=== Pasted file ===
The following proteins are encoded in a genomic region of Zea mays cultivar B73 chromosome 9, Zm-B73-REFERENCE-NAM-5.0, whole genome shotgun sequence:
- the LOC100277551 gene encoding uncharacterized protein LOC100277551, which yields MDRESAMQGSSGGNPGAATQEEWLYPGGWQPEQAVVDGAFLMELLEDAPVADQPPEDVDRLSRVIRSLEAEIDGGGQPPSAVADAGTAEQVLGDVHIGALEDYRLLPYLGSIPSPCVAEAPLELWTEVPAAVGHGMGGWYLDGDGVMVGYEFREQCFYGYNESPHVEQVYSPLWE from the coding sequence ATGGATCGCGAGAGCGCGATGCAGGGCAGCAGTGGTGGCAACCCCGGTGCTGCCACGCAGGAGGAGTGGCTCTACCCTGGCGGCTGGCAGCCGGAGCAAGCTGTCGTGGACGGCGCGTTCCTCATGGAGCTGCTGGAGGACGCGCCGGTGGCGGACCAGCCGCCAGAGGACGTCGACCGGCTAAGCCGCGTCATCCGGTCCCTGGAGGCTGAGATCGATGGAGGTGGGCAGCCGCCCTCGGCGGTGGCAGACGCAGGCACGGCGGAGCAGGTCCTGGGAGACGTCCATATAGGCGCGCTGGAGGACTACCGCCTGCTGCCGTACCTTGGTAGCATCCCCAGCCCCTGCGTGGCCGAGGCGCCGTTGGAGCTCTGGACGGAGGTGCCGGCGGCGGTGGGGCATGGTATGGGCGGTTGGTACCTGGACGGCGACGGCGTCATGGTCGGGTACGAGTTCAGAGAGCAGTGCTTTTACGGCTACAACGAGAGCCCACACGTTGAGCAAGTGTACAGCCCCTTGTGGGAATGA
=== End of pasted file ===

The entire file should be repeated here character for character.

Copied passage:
The following proteins are encoded in a genomic region of Zea mays cultivar B73 chromosome 9, Zm-B73-REFERENCE-NAM-5.0, whole genome shotgun sequence:
- the LOC100277551 gene encoding uncharacterized protein LOC100277551, which yields MDRESAMQGSSGGNPGAATQEEWLYPGGWQPEQAVVDGAFLMELLEDAPVADQPPEDVDRLSRVIRSLEAEIDGGGQPPSAVADAGTAEQVLGDVHIGALEDYRLLPYLGSIPSPCVAEAPLELWTEVPAAVGHGMGGWYLDGDGVMVGYEFREQCFYGYNESPHVEQVYSPLWE from the coding sequence ATGGATCGCGAGAGCGCGATGCAGGGCAGCAGTGGTGGCAACCCCGGTGCTGCCACGCAGGAGGAGTGGCTCTACCCTGGCGGCTGGCAGCCGGAGCAAGCTGTCGTGGACGGCGCGTTCCTCATGGAGCTGCTGGAGGACGCGCCGGTGGCGGACCAGCCGCCAGAGGACGTCGACCGGCTAAGCCGCGTCATCCGGTCCCTGGAGGCTGAGATCGATGGAGGTGGGCAGCCGCCCTCGGCGGTGGCAGACGCAGGCACGGCGGAGCAGGTCCTGGGAGACGTCCATATAGGCGCGCTGGAGGACTACCGCCTGCTGCCGTACCTTGGTAGCATCCCCAGCCCCTGCGTGGCCGAGGCGCCGTTGGAGCTCTGGACGGAGGTGCCGGCGGCGGTGGGGCATGGTATGGGCGGTTGGTACCTGGACGGCGACGGCGTCATGGTCGGGTACGAGTTCAGAGAGCAGTGCTTTTACGGCTACAACGAGAGCCCACACGTTGAGCAAGTGTACAGCCCCTTGTGGGAATGA